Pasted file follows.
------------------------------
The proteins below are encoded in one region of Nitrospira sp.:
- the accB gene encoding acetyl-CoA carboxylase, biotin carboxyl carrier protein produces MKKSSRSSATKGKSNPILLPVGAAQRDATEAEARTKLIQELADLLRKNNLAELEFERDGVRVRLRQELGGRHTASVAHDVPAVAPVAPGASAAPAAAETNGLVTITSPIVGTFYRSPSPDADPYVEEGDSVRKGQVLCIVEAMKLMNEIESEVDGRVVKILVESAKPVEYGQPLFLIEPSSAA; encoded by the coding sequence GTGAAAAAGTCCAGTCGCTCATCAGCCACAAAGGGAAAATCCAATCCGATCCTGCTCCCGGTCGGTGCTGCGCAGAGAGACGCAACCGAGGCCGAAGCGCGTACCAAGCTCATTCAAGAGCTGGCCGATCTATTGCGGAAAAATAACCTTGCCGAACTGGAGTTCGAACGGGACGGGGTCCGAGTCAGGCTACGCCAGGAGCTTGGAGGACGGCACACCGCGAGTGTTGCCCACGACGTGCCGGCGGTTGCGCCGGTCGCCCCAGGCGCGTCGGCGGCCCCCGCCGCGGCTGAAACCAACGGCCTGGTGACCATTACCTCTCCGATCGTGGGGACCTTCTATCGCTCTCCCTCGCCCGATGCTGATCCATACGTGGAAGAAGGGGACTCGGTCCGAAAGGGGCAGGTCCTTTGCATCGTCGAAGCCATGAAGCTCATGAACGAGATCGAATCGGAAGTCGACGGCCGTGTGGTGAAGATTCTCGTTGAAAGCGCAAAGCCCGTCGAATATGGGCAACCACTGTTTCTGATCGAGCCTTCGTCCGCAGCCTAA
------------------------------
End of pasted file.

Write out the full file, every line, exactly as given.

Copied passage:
The proteins below are encoded in one region of Nitrospira sp.:
- the accB gene encoding acetyl-CoA carboxylase, biotin carboxyl carrier protein produces MKKSSRSSATKGKSNPILLPVGAAQRDATEAEARTKLIQELADLLRKNNLAELEFERDGVRVRLRQELGGRHTASVAHDVPAVAPVAPGASAAPAAAETNGLVTITSPIVGTFYRSPSPDADPYVEEGDSVRKGQVLCIVEAMKLMNEIESEVDGRVVKILVESAKPVEYGQPLFLIEPSSAA; encoded by the coding sequence GTGAAAAAGTCCAGTCGCTCATCAGCCACAAAGGGAAAATCCAATCCGATCCTGCTCCCGGTCGGTGCTGCGCAGAGAGACGCAACCGAGGCCGAAGCGCGTACCAAGCTCATTCAAGAGCTGGCCGATCTATTGCGGAAAAATAACCTTGCCGAACTGGAGTTCGAACGGGACGGGGTCCGAGTCAGGCTACGCCAGGAGCTTGGAGGACGGCACACCGCGAGTGTTGCCCACGACGTGCCGGCGGTTGCGCCGGTCGCCCCAGGCGCGTCGGCGGCCCCCGCCGCGGCTGAAACCAACGGCCTGGTGACCATTACCTCTCCGATCGTGGGGACCTTCTATCGCTCTCCCTCGCCCGATGCTGATCCATACGTGGAAGAAGGGGACTCGGTCCGAAAGGGGCAGGTCCTTTGCATCGTCGAAGCCATGAAGCTCATGAACGAGATCGAATCGGAAGTCGACGGCCGTGTGGTGAAGATTCTCGTTGAAAGCGCAAAGCCCGTCGAATATGGGCAACCACTGTTTCTGATCGAGCCTTCGTCCGCAGCCTAA